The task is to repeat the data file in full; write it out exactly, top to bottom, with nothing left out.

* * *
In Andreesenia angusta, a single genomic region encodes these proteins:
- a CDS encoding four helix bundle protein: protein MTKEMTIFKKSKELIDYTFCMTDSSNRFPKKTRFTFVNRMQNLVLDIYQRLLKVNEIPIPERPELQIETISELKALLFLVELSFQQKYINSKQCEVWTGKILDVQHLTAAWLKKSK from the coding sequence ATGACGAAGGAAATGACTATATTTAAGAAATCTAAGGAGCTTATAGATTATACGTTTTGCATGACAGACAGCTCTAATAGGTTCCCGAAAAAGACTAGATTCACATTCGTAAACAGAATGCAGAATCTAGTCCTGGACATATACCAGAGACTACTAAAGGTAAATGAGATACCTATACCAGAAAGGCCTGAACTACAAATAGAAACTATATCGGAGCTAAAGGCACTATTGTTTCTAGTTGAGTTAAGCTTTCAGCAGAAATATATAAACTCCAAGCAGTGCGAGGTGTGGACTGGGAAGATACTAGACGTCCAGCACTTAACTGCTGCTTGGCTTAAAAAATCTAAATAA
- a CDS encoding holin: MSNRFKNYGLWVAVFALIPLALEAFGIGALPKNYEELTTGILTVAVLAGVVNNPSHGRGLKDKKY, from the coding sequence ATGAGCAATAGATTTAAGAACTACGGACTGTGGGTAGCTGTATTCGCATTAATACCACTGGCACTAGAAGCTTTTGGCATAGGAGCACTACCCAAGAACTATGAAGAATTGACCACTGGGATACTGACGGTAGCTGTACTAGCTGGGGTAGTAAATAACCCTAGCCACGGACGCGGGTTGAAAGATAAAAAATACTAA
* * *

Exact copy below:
In Andreesenia angusta, a single genomic region encodes these proteins:
- a CDS encoding four helix bundle protein: protein MTKEMTIFKKSKELIDYTFCMTDSSNRFPKKTRFTFVNRMQNLVLDIYQRLLKVNEIPIPERPELQIETISELKALLFLVELSFQQKYINSKQCEVWTGKILDVQHLTAAWLKKSK from the coding sequence ATGACGAAGGAAATGACTATATTTAAGAAATCTAAGGAGCTTATAGATTATACGTTTTGCATGACAGACAGCTCTAATAGGTTCCCGAAAAAGACTAGATTCACATTCGTAAACAGAATGCAGAATCTAGTCCTGGACATATACCAGAGACTACTAAAGGTAAATGAGATACCTATACCAGAAAGGCCTGAACTACAAATAGAAACTATATCGGAGCTAAAGGCACTATTGTTTCTAGTTGAGTTAAGCTTTCAGCAGAAATATATAAACTCCAAGCAGTGCGAGGTGTGGACTGGGAAGATACTAGACGTCCAGCACTTAACTGCTGCTTGGCTTAAAAAATCTAAATAA
- a CDS encoding holin: MSNRFKNYGLWVAVFALIPLALEAFGIGALPKNYEELTTGILTVAVLAGVVNNPSHGRGLKDKKY, from the coding sequence ATGAGCAATAGATTTAAGAACTACGGACTGTGGGTAGCTGTATTCGCATTAATACCACTGGCACTAGAAGCTTTTGGCATAGGAGCACTACCCAAGAACTATGAAGAATTGACCACTGGGATACTGACGGTAGCTGTACTAGCTGGGGTAGTAAATAACCCTAGCCACGGACGCGGGTTGAAAGATAAAAAATACTAA